There is some disagreement as to the exact nature of gouda, some believe it is a broader style instead of being one type of cheese. Regardless, there are a few different ways to identify gouda. The flavor will always be very mild- not too sweet, not too salty. This makes it similar to Fontina. When a gouda is young it will take on the mild nuttiness that is also a characteristic of Fontina cheeses. When gouda ages it takes on a fruity, sweet flavor that some say resembles butterscotch. This sweetness generally comes around 2 years of age.
Emmental is another Swiss cheese. This cheese is also known as Emmentaler or Emmenthal, and it is a medium-hardness cheese that is yellow in color. The mouthfeel is similar to that of cheddar, with little grit. The flavor, like the other cheeses mentioned in this article, is very mild. There are two main varieties of Emmental cheese. The first is “Emmentaler Switzerland”. This cheese can only come from the Emmental, Canton Bern region of Switzerland. The more general Emmental cheese is produced around the world.
Emmental is also a very old cheese, with recipes dating back hundreds of years. While this cheese tends to be more popular in Northern Europe it is making a comeback in France and Italy. Emmental is often used as one of the cheeses in fondue, and has a very low melting point. This makes Emmental eminently workable, and thus, chefs around the world choose it as a stand-in for a mild, inoffensive flavor. A key thing to remember about Emmental is the fact that it will not stretch as well as fontina. This lends Emmental to be used as a replacement for fontina in fondues, stews, soups, etc. This makes it so that the difference in texture is not noticed by the eater.
While up until now all of the cheeses listed have come from cow’s milk, Roquefort comes from sheep’s milk. This alters the taste slightly but Roquefort is still mild enough to be considered desirable for replacing Fontina. This cheese comes from the south of France and is considered by many to be one of the finest examples of cheese in the world. Under European law, any real Roquefort must be dry aged in the Combalou caves in the Roquefort-Sur-Soulzon district of France.
Roquefort is white, slightly wet, and crumbles much more readily than fontina. There are also blue veins of mold present in Roquefort, which helps to give it a unique flavor. This flavor comes from butyric acid– you can find this acid in Mozzarella as well. Since this is a dry aged, sheep’s milk cheese it does not come with a rind. This well-loved cheese is not often used as a stand-in for Fontina, but in the right situation, it may be appropriate.
Of course, if you can avoid using blue cheese in lieu of fontina try to do so. Experimenting with a Roquefort in place of a fontina may be a nice little experiment that could lead to great results! All of the best dishes and recipes came from a place of creativity and discovery. Without people willing to replace a fontina with a Roquefort on an open-faced sandwich we would have far less culinary diversity.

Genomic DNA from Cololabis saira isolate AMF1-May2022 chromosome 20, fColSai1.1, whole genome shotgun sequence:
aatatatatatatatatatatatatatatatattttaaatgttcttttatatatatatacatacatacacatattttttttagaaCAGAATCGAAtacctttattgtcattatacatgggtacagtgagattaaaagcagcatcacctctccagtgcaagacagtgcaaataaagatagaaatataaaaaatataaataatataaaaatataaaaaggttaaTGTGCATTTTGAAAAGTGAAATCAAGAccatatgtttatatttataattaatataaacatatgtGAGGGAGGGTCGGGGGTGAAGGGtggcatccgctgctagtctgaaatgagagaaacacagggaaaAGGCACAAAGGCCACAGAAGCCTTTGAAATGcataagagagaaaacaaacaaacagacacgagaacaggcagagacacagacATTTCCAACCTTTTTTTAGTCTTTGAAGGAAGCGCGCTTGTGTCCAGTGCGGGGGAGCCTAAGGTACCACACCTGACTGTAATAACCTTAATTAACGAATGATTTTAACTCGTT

While Mozzarella may not come to mind immediately when thinking of replacements for fontina, there are many similarities between the two kinds of cheese. Mozzarella is made in Italy, in a similar manner to that of fontina. Fontina is made from cow’s milk and mozzarella is made from the cousin of the cow, Buffalo. The stretch drying process of mozzarella is also very similar to fontina. This leads to the texture and consistency of fontina and mozzarella being very similar. The coloration is also almost identical- to the point where fontina can be mistaken for mozzarella.
The difference between mozzarella and fontina would be the aftertaste. The initial taste is nutty and savory, with very little sweetness. The finish, however, is much richer than most fontina. The issue with the aftertaste is often forgotten when mozzarella is used as a substitute in acidic dishes like those that incorporate a lot of tomato sauce. While mozzarella may not be the first choice for replacing fontina, it can certainly do in a pinch.
There are also mozzarella variants that are made from cow’s milk and sheep’s milk. These have a much more crumbly texture and do not stretch as well as traditional buffalo milk mozzarella. The flavors in sheep and cow mozzarella are also vastly different from the original. The cows milk cheese tends to have a less creamy finish, while the sheep’s milk cheese has a much stronger and earthier finish when compared to buffalo milk mozzarella.
While the more popular orange hued American cheddar is too different from fontina to be an effective substitute, the original British white cheddar makes a phenomenal stand-in. The flavors on the front and back end of the taste scale for white cheddar match up brilliantly with fontina. The mouthfeel is slightly grittier than fontina, so one may want to use cheddar in ingredients where the cheese is melting or completed emulsified.
Cheddar comes from full fat cow’s milk and is only produced in the village of Cheddar in the United Kingdom. American cheddars must be marked accordingly and are vastly different in terms of their flavor profile, mouthfeel, and taste. White cheddar is a great option to replace fontina in pasta dishes, open-faced sandwiches, and eggs. Again, white cheddar is not the first choice you would make when replacing fontina but it has uses in the kitchen.
In order to make sure that you are using the right cheese for the job be sure to experiment. Cooking is part science, part intuition, and part luck. There is no cheese that can be a stand in for fontina 100 percent of the time, but different cheeses will be able to substitute fontina in different dishes. Don’t be afraid to try different combinations of these cheeses as a replacement for traditional Italian fontina- you may be happily surprised with the results!